The elevator came to a stop, and the doors quickly flew open. I took one last long breath. I had to focus and face whatever was waiting for me. I forced my feet forward with as much confidence as I could muster into the massive conference room. Only one person was waiting for me, Dr. Ritcher. No one from the Central Health Administration? Not even on a screen? Dr. Ritcher was a tall burly man who had been the head of Glendale’s local Health Administration my entire life. The other members of the Ritcher family were among the best woodworkers in Glendale. They were blessed not only with large physiques and incredible strength, but unmatched fecundity. Dr. Ritcher was one of the few in his large family to not spend his or her life in the forests. As head of the local Health Admin, Dr. Ritcher oversaw all of the Health Administration activities in research and clinical care. He had access to classified information that only a select few people in Glendale and the Capitol had. As such, he was one of the few who knew that I was an evaluator and that I was under consideration to be selected for training in the Central Health Administration.

 

As usual, we didn’t offer each other a greeting. Dr. Ritcher was not one to waste time or energy on simple pleasantries. I quickly sat at the opposite end of the table, waiting for him to break this uneasy silence that stood in the way of future. He was always dreadfully serious in this log cabin. It probably explained why the elites in the Capitol looked so favorably on his long tenure at Glendale’s Health Administration.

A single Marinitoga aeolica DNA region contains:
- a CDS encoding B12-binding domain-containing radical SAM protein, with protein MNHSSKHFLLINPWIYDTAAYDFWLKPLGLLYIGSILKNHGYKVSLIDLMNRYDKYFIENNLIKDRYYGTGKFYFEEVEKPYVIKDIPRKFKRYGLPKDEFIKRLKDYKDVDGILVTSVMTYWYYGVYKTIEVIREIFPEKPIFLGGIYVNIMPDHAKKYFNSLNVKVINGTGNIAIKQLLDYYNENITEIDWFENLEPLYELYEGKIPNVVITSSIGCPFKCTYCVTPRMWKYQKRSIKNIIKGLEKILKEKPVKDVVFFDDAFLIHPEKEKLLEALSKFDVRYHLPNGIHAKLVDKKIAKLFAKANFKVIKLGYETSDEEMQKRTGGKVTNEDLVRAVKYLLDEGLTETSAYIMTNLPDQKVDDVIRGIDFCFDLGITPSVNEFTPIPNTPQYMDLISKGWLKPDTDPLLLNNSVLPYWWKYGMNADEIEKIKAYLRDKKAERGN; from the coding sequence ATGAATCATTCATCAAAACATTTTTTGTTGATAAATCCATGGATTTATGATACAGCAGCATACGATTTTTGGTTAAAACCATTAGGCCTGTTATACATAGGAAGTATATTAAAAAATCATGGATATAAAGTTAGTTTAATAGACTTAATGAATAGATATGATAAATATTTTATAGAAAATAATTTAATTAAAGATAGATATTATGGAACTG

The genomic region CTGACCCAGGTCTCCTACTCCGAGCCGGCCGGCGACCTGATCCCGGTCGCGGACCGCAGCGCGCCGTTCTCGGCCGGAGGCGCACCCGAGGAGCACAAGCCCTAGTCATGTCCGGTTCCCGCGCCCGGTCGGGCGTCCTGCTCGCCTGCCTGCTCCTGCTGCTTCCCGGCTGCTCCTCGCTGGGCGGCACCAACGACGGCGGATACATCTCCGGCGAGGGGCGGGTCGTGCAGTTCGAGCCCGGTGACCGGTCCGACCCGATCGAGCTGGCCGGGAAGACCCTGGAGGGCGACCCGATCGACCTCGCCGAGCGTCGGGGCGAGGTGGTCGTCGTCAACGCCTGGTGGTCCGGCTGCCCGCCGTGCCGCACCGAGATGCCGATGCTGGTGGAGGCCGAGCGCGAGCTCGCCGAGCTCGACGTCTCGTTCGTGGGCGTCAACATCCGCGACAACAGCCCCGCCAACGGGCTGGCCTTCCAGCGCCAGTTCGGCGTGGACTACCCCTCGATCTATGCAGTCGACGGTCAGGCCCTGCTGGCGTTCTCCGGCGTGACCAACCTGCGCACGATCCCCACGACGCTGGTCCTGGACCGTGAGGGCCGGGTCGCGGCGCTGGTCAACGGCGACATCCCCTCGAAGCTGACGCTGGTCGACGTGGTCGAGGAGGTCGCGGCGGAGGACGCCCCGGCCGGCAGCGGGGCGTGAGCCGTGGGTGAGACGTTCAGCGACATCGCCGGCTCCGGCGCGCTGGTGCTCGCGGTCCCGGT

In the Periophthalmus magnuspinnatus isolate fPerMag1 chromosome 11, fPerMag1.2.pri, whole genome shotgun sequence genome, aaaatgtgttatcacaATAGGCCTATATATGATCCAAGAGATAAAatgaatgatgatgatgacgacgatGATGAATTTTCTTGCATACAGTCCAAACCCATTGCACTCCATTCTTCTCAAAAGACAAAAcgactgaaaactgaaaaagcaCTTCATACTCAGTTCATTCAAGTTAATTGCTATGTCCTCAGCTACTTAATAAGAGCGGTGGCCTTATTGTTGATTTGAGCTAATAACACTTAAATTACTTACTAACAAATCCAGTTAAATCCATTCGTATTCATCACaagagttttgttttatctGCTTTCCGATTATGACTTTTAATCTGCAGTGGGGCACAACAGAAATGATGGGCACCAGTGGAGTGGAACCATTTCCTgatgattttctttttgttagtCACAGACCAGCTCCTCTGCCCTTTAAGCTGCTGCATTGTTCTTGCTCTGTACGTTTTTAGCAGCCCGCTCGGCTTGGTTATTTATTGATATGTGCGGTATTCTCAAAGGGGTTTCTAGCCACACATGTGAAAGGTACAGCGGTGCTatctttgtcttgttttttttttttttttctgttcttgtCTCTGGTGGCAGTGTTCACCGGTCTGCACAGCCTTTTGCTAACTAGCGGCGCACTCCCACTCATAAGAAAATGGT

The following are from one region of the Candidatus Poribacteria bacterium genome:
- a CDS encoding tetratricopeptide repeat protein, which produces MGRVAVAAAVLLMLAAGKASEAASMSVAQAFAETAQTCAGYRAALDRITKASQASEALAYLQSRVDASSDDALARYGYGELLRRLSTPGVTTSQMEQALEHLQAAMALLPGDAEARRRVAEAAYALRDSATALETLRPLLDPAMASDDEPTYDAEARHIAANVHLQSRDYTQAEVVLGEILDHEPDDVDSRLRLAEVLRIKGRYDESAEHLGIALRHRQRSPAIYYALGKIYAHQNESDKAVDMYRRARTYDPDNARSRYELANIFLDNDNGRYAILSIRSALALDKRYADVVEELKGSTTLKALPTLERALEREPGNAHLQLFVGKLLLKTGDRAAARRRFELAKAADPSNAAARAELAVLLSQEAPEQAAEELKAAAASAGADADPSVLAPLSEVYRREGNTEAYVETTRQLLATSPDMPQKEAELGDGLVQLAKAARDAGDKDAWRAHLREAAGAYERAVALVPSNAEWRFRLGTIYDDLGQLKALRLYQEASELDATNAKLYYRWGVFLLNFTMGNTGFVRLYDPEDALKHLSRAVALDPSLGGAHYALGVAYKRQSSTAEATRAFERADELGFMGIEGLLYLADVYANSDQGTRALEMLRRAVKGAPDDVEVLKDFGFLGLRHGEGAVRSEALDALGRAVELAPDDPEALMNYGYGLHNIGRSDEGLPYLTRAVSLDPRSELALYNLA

Thankfully, Dr. Ritcher’s desire for efficiency meant that I didn’t have to wait long. “Aaron, I have received your evaluation from the Central Health Administration. As you know, they were watching your evaluations today in the Capitol and have rendered their verdict quite quickly.” He paused a moment as he flipped to the next page of his file. “Something you will surely get used to. Congratulations, they have judged favorably on your performance. In fact, they are quite keen on your future prospects. They want to build you into a strong contributor for the entire Collective, not just Glendale. They believe in that talent I spotted quite a few years ago. You start training imminently. Your preparations will start at once. You will be notified on your wristlet. Thank you for your work here in Glendale, Admin Deyes. You have provided incredible service to the people of Glendale. You are poised to do fantastic things for the Central Health Administration, Glendale, and the entire Collective,” Dr. Ritcher stated in a measured, even tone.

 

Without delay, he stood straight up and shook my hand firmly. “Be careful and good luck, Admin Deyes. Working in the Capitol is more than just making logical progressions and decisions. You will need to watch your every action and thought, both in the clinic and in your personal life. Be mindful and constantly aware. Do good work. Remember, do what is best for the whole. Evaluate the situation and decide. Then, be assertive and follow through.”

 

I was frozen in shock. I didn’t know how to react. This last exchange was easily the most Dr. Ritcher had ever said to me in a single conversation. All I could muster quickly was, “Thank you, Dr. Ritcher. I appreciate everything you have given me here.” With a simple nod, Dr. Ritcher swept out of the room. I fell back into one of the big chairs around the table. Everything was going to change.